I know all art is relative, but to my Western-trained eyes, it is a bit garish, no? However, having said that, I found a place that is so over-the-top that it is actually kind of cool. This is deep underground int the Batu caves where Hindu artists have slaved away on these creations. I took a few pictures, and here is the first:
The story of how this got worse starts in a bit.
Here, in the middle of a 16 day outing in Kuala Lumpur, things that once looked crazy to me are starting not to see so crazy, at least until I return to the hotel room and am once again reminded, objectively, of how crazy things are.
I succumbed to a supposedly ancient Chinese therapy known as cupping, when they attach Matrix-like suction devices to your back and then abandon you in a poorly wallpapered room for 10 minutes.
The process supposed to remove the “wind toxins” from my body, which is a good thing since I didn’t realize I had any of those and I certainly appreciated the opportunity to remove them forthwith.
As you can see in the first picture, the red blood welts are not dissimilar in color, swelling, and pain from a serious car accident.
As you can see in the second picture, something went horribly wrong, most notably my lack of understanding Cantonese. I managed to compound my first mistake by at least one order of magnitude. Here is the story:
I went to Malaka to do some exploration and it started to rain, so I dove into a little Chinese massage place to pass the time. It’s hard to pass up a $15 hour-long massage. After my previous experience, I told them I just wanted a massage, and none of the suction cup stuff. The woman nodded absently then sent me upstairs where another Chinese woman was positively aghast at the condition of my back. She said, “NO NO NO – ALL WRONG! ALL WRONG!” I said, “I KNOW I KNOW”. Then she said, “I FIX IT I FIX IT!” Then I said, “NO WHAT DO YOU MEAN?” and she went out of the room and I could hear a bunch of glass clanking violently together.
She said, “THIS THIS??, showing me a big box of glass bulbs about the size of softballs. I said yes, and she indicated for me to lie down. I thought she was simply asking me if that was what they did at the previous place, and it was similar but with plastic cups and suction pumps. I didn’t realize she was about to do something much worse until I heard her light a flaming stick, igniting some kind of gaseous oily substance in the glass bulb then slamming it down on my back, where it stuck like a poison dart. I couldn’t figure out how to say, “Burning Pain combined with suction pain please stop.” in Chinese so, tried to crane my neck around to see what she was doing to me…
Pop pop pop, then three more were on me before I could do anything. The pain and suction was so diffused and all over, I could not even think about telling her what part hurt. I tried to get up, and the glass bulbs clanked all around, like when you try to move a Christmas tree after its already been decorated. As soon as I moved, she screamed, “NO MOVE! DANGER DANGER!”, so then I froze still, while burning in a netherworld of vacuumed pain.
That fun lasted for a good while. After I got done, I gingerly made my way downstairs and the lady at the front counter warned me not to take a shower for a day. I was like, “why?” and she looked at me seriously and whispered, “Danger.”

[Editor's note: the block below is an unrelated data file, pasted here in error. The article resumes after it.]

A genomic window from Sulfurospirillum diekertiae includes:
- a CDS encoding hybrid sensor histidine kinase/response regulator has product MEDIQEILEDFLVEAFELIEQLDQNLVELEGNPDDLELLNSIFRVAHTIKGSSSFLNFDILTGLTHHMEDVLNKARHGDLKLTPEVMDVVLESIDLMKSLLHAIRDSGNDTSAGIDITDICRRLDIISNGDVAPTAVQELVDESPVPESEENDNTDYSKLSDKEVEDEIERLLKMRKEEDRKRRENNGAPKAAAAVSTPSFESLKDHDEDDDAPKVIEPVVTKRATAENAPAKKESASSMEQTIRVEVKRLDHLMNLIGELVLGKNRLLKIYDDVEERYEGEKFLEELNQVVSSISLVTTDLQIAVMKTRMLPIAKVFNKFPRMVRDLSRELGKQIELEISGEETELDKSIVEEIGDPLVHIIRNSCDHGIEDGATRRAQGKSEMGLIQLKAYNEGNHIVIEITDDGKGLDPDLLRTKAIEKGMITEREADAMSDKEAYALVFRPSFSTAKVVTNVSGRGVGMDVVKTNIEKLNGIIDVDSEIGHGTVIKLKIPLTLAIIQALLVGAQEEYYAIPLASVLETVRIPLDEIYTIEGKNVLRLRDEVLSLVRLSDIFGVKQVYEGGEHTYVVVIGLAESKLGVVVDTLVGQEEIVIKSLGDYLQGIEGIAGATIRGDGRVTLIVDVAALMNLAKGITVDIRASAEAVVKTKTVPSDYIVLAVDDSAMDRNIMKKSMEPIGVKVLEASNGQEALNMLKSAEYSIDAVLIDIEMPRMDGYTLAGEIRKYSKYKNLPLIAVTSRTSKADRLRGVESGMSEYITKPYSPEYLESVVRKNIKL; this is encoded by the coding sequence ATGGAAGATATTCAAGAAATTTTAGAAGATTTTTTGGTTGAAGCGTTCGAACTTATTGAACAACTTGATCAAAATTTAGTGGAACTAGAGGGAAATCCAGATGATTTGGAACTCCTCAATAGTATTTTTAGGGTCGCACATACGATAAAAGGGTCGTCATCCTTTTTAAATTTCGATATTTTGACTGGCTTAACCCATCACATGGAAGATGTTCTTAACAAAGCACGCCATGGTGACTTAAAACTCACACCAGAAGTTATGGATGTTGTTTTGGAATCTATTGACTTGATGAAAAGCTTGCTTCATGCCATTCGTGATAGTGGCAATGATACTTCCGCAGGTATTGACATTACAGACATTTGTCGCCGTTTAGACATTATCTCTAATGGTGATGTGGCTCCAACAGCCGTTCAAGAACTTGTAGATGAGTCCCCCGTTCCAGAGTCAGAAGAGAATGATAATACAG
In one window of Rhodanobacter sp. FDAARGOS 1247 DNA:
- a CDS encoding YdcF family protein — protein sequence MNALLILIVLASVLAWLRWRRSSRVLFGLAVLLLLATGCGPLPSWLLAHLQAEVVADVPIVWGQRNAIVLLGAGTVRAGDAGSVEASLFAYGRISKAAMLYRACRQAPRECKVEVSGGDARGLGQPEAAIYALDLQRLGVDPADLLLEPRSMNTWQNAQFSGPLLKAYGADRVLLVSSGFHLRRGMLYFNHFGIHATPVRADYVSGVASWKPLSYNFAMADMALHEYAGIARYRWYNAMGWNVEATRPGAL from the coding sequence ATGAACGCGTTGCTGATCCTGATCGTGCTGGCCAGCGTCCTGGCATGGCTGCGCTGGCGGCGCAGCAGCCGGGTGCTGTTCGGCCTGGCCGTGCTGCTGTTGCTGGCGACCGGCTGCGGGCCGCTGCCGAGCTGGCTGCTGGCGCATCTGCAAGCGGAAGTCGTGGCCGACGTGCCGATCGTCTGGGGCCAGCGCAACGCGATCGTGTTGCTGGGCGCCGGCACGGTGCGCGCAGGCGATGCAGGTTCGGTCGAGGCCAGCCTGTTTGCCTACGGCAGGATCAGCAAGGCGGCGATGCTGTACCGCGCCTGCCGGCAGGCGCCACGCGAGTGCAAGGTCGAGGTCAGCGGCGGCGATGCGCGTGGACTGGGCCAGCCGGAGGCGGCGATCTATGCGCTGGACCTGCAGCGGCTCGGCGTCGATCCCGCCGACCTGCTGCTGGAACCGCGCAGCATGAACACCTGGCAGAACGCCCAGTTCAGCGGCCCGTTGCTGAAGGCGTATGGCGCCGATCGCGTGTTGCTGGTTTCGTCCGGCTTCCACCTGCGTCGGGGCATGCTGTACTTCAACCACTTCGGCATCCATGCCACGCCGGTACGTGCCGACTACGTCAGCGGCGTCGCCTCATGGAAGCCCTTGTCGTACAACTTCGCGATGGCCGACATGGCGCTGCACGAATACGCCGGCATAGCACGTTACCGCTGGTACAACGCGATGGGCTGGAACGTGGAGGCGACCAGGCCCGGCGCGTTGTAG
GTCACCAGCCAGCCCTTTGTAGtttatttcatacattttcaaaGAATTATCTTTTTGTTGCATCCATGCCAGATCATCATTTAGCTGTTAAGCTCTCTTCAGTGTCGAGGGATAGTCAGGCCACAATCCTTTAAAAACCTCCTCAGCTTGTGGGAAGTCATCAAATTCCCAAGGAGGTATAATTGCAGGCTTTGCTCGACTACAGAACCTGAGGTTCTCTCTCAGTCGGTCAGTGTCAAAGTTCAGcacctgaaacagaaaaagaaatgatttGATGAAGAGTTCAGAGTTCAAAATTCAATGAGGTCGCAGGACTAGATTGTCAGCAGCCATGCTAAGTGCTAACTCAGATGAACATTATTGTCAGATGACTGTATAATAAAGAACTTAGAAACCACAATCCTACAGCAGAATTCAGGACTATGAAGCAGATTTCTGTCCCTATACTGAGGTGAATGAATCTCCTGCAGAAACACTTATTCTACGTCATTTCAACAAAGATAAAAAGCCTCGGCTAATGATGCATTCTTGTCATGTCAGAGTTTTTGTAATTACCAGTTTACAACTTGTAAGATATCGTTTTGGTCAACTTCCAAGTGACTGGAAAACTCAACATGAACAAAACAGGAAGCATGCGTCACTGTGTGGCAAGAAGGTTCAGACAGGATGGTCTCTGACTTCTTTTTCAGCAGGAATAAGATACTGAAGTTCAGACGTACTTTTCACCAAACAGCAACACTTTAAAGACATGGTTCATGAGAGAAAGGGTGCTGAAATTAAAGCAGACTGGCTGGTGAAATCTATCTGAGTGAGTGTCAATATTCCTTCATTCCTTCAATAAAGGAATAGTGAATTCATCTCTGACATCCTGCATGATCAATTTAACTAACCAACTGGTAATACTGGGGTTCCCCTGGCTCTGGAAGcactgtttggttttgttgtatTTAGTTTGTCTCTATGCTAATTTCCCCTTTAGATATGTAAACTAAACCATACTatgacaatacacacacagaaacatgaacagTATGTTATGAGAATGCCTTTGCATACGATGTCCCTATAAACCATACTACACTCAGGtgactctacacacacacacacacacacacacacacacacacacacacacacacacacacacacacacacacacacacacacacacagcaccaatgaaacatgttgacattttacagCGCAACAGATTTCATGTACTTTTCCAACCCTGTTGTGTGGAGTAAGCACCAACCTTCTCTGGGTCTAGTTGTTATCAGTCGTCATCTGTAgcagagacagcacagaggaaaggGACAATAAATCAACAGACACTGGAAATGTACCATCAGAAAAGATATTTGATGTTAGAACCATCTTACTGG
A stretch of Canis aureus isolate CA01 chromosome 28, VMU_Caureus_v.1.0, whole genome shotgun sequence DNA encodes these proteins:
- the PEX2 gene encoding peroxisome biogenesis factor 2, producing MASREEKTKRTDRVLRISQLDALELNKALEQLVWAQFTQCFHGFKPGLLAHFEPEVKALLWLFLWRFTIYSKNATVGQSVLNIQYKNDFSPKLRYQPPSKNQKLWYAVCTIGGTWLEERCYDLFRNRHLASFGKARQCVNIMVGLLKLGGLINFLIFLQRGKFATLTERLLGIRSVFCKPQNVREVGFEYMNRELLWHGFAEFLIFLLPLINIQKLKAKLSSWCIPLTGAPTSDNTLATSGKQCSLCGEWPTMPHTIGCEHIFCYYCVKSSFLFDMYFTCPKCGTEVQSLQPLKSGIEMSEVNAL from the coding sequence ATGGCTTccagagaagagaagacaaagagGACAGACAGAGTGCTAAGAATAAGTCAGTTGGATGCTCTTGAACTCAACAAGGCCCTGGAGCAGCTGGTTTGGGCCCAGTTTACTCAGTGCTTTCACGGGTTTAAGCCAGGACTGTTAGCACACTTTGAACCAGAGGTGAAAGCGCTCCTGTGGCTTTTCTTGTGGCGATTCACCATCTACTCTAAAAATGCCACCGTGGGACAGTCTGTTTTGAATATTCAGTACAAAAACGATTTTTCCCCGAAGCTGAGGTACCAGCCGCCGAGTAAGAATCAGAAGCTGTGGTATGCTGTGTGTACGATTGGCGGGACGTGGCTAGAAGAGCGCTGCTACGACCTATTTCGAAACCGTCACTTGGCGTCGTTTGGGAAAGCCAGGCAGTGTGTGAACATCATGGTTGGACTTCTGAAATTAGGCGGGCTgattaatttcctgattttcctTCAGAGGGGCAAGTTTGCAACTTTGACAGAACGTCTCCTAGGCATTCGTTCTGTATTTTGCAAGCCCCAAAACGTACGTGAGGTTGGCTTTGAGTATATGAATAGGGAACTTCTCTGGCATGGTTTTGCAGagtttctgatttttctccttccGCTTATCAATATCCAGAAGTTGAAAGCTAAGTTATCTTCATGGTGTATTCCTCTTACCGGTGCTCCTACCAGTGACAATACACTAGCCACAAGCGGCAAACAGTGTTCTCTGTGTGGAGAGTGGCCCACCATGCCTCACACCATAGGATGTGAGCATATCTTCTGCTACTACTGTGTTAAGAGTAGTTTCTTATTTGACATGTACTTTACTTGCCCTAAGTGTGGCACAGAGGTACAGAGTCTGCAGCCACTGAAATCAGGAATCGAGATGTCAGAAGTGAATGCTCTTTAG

Ranjit’s dream is that he gets to work in the factory again.
Ranjit is currently sitting in front of an old restaurant on the outskirts of Kuala Lumpur. He used to work in a nearby factory, making aluminum parts, but he was replaced after his cataracts got too heavy and he began making mistakes. Ranjit does not like being a burden on his son, who doesn’t come to see him much anymore. He says, motioning off into the distance behind me, “The boy is in Putrajaya, living in government house.” He keeps reaching out in that direction, groping around, as if he is trying to find a light swtich in the dark.
Diwali, also called Deepavali is a major Hindu festival. Known as the “Festival of Lights,” it symbolises the victory of good over evil, and lamps are lit as a sign of celebration and hope for mankind. The festival of Diwali is about harvesting. Celebrations focus on lights and lamps, particularly traditional diyas. (from Wikipedia)
The ones I visited this weekend were at the Batu Caves here in Malaysia. Below, you will see Lord Murugan there in Gold. He s huge, standing as tall as all those steps to the top of the caves.
This is Rikah.
Rikah’s dream is for the light to triumph over the dark.
Rikah is currently celebrating Deepavali at the Batu Caves in Kuala Lumpur. She has been coming alone for the past four years ever since her husband died. She did not want to talk about that. I asked if her children ever joined her in celebrating Deepavali, and she shook her head no slowly while watching some small children run past.
This is Lisaka.
Lisaka’s dream is the same as her parents’, that she stays healthy after almost dying last year.
She is currently with her Chinese dad and Indian mom giving thanks at Deepavali. Her dad tells me how he came to the Thaipusam festival and placed hooks and ropes in his back, in a form of self-flagellation prayer that helped secure his daughter’s health for one more year. Now, he says, she is saved. He bends down and fixes her dress.
I took this first picture last night. There are a bunch of fires in Indonesians from clearing the land and all the smoke comes and settles right on Kuala Lumpur. It really sucks and it’s rough on my system. In this shot, you can see all the smoke in the air.
The second one is of a sunset on the coast.
Suma’s dream is to have his children get rich in America.
Suma is currently returning from a day of intense prayer at a Hindu shrine. He asks if I am American with a hopeful gaze. After I tell him yes, he nods appreciatively and looks like he has a thousand questions but is too shy to ask any of them.